Teen Vogue Editor-in-Chief Amy Astley recently held book signings and a Q&A at the Fashion Institute of Design & Merchandising (FIDM) in Los Angeles, CA. I did some investigative journalism, pretending not to hear the security guard who asked for my “student I.D.” & sat front row to jot down pages of notes to bring to you.
Photo from Teen Vogue’s Bergdorf book signing in NY by Julia Chesky
A gaggle of fashion students sat in Room 500 of the FIDM building buzzing about courses, clothes, and Halloween plans in their best “I don’t usually wear this to class” ensembles. Apparently, the place to be this Halloween is Santa Barbara…
“We’re sorry to keep you waiting, but Amy is running a little late, she had to take a call from Anna Wintour, I’m sure you understand.”
An audible gasp then collective giggles broke out around the room. Soon after, some FIDM figurehead or another introduced “Amy Astes” as a former Art History major, who once worked with “Anna Wintar.” A little cringe worthy, but Amy politely corrected her, she was an English major at Michigan State, and all was quickly forgiven. The fashion aspirants were all smiles, sitting with eyes wide and notebooks ready as Amy took her spot at the head of the classroom. I whipped out my pen and took 4 pages of notes, just for you.
- though she trained to be a ballerina, Amy always loved writing and aesthetics, ending up an English major at Michigan State, where her father was a professor.
- first editorial job was as an assistant at the late House & Garden, where she learned the ins and outs of publishing.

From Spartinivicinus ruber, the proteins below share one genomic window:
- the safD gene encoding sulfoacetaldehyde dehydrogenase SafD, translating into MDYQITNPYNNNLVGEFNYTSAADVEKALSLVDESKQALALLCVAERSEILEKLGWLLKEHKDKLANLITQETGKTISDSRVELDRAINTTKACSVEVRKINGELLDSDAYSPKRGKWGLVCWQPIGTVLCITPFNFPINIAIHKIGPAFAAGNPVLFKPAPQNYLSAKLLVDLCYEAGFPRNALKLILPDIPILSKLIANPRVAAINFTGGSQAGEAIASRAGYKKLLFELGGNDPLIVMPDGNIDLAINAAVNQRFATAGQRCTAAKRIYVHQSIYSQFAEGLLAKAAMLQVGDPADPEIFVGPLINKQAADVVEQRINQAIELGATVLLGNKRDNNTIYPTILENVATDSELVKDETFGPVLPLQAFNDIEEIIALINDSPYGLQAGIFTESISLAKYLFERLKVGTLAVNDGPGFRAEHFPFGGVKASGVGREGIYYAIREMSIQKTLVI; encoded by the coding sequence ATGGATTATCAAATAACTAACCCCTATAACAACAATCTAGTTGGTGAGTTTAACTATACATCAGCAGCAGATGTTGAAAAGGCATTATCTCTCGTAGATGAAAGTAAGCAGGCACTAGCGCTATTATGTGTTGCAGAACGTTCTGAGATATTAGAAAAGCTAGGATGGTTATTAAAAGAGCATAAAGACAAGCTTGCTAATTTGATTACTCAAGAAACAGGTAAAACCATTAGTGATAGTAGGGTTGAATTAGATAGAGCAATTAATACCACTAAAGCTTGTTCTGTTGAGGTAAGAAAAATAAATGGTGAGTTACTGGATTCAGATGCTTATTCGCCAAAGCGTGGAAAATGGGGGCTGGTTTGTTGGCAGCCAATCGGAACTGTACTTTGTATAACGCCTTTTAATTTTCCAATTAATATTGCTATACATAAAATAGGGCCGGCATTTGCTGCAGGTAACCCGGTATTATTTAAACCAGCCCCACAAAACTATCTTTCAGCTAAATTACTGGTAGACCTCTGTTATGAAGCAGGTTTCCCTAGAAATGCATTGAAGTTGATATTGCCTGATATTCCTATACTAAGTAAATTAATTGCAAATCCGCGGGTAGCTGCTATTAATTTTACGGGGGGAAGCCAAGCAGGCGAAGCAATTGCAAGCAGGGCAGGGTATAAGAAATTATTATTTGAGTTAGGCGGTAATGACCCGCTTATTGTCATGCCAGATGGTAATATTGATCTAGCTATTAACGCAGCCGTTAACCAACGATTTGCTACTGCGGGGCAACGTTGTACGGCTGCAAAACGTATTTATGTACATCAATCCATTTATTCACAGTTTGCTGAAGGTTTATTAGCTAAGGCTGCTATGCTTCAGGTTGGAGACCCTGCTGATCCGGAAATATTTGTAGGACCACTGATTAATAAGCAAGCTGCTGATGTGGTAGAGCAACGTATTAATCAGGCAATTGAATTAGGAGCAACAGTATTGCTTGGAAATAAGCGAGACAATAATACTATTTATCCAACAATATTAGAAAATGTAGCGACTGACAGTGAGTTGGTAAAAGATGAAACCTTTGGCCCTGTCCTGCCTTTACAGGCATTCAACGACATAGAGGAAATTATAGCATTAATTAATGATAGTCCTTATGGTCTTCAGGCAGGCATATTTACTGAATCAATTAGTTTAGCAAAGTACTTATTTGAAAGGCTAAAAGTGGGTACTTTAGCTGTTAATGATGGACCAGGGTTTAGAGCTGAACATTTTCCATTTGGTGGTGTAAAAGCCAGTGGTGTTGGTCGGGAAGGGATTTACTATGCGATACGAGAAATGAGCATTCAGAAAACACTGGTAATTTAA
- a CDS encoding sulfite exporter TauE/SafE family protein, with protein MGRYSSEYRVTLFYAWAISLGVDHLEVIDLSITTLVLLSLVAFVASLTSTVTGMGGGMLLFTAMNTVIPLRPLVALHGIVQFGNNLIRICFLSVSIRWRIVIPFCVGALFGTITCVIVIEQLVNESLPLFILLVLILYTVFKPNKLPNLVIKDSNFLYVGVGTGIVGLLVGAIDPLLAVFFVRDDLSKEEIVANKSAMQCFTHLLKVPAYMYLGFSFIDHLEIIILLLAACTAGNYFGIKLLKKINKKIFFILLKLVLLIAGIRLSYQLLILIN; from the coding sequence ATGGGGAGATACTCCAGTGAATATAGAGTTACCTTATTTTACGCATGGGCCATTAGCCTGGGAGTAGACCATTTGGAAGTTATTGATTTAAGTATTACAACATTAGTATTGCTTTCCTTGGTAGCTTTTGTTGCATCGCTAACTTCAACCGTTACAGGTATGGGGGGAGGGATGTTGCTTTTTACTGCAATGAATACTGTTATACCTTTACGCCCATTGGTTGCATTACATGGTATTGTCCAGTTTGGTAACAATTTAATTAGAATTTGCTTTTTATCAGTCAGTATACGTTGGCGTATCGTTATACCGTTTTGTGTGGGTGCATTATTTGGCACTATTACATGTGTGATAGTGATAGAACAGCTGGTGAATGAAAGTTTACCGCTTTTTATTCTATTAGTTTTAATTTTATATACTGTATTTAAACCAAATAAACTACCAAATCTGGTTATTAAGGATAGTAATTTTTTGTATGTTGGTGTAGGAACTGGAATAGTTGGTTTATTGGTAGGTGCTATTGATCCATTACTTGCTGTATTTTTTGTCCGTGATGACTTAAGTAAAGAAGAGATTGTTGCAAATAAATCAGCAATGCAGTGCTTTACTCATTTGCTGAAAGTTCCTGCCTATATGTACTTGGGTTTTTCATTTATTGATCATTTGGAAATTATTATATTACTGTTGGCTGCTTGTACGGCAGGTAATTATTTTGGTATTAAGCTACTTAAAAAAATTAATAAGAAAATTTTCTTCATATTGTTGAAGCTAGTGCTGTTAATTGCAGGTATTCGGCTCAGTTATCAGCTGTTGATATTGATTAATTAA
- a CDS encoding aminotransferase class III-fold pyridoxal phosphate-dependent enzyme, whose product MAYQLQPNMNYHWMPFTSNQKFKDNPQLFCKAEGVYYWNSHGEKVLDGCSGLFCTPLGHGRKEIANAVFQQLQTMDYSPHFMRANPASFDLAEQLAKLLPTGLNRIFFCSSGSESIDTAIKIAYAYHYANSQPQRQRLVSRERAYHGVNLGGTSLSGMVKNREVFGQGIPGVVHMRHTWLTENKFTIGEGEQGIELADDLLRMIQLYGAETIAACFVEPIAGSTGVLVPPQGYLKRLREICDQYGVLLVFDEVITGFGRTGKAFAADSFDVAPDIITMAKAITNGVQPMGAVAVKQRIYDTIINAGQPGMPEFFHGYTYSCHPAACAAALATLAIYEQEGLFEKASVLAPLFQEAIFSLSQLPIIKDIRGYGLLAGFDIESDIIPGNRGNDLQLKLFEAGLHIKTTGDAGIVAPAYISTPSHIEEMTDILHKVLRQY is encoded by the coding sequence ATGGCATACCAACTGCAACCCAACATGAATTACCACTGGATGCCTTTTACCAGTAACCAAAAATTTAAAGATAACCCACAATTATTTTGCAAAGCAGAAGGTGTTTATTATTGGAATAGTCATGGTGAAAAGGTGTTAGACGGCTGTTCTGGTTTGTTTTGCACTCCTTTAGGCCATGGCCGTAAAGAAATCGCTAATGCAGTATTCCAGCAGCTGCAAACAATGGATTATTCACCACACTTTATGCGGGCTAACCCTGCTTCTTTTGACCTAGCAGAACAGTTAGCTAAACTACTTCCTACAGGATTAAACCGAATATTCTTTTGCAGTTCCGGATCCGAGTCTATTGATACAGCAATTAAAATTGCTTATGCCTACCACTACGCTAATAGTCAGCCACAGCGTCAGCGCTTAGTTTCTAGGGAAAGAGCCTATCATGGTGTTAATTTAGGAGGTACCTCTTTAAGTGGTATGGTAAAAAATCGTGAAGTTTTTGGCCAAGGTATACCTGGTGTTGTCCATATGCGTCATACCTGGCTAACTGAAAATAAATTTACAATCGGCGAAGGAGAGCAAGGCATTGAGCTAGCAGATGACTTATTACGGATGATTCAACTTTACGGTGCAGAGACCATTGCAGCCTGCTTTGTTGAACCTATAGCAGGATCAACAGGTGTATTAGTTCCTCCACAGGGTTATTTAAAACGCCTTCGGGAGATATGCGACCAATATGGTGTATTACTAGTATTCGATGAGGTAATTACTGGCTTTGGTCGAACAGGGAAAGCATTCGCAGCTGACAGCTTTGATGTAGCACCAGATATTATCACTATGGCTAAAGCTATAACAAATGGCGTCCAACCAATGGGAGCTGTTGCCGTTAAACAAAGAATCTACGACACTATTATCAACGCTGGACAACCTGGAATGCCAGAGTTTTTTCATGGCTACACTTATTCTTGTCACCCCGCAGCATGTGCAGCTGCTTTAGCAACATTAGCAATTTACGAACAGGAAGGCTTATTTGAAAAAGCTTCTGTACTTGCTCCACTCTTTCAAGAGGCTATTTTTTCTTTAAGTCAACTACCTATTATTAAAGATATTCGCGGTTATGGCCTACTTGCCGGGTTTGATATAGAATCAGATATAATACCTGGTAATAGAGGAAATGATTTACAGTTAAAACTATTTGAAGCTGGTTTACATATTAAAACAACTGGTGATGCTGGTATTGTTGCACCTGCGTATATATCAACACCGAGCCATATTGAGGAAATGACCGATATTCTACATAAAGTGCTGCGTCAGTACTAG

- when HG folded, a Creative Director she had impressed on the job recommended her for a position at Vogue where Anna Wintour tapped her to launch Teen Vogue
- Teen Vogue spent 2 years in development, and after 4 test issues Conde Nast decided there was real potential in the market and deemed TV viable.
- Was massively intimidated by Andre Leon Talley at first, but he’s actually “the sweetest man,” and says Anna is the “ultimate editor.”
- Since taking the helm at TV, nearly every girl she encountered had questions about breaking into various roles in fashion. Basically, on a personal and marketing level, it made sense.
- Why isn’t her name on the cover as the author? “I didn’t write the book!” she said. The handbook is comprised of industry professionals advice as a “roadmap to careers, whether you want to be the next Karl Lagerfeld or Anna Wintour or not.”
- Karl Legerfeld gave her favorite quote from the book.
- Wanted to keep the book visually appeal with the usual great Vogue photography and design integrity.
- On reality TV “I don’t want to be a media personality. I’ve seen people laughed off Madison Avenue for taking the reality star route, it can really backfire.” That’s also why you didn’t see so much of her on the Hills.
Getting Your Start
- “Fashion is not the road to riches. But there is definitely room to make a living.”
- NY vs LA/everywhere else: Who cares? “Fashion is so democratic now! With the internet, you can gain exposure in fashion from anywhere. The Rodarte sisters live in Pasedena at their parents’ house!”
- Believe in yourself and hustle. Guido Paulo was kicked out of Vidal Sassoon, and Thakoon interned at Harper’s Bazaar while working and attending Parson’s at night. [And I've done the same.] You can work yourself silly when you’re young, no excuses.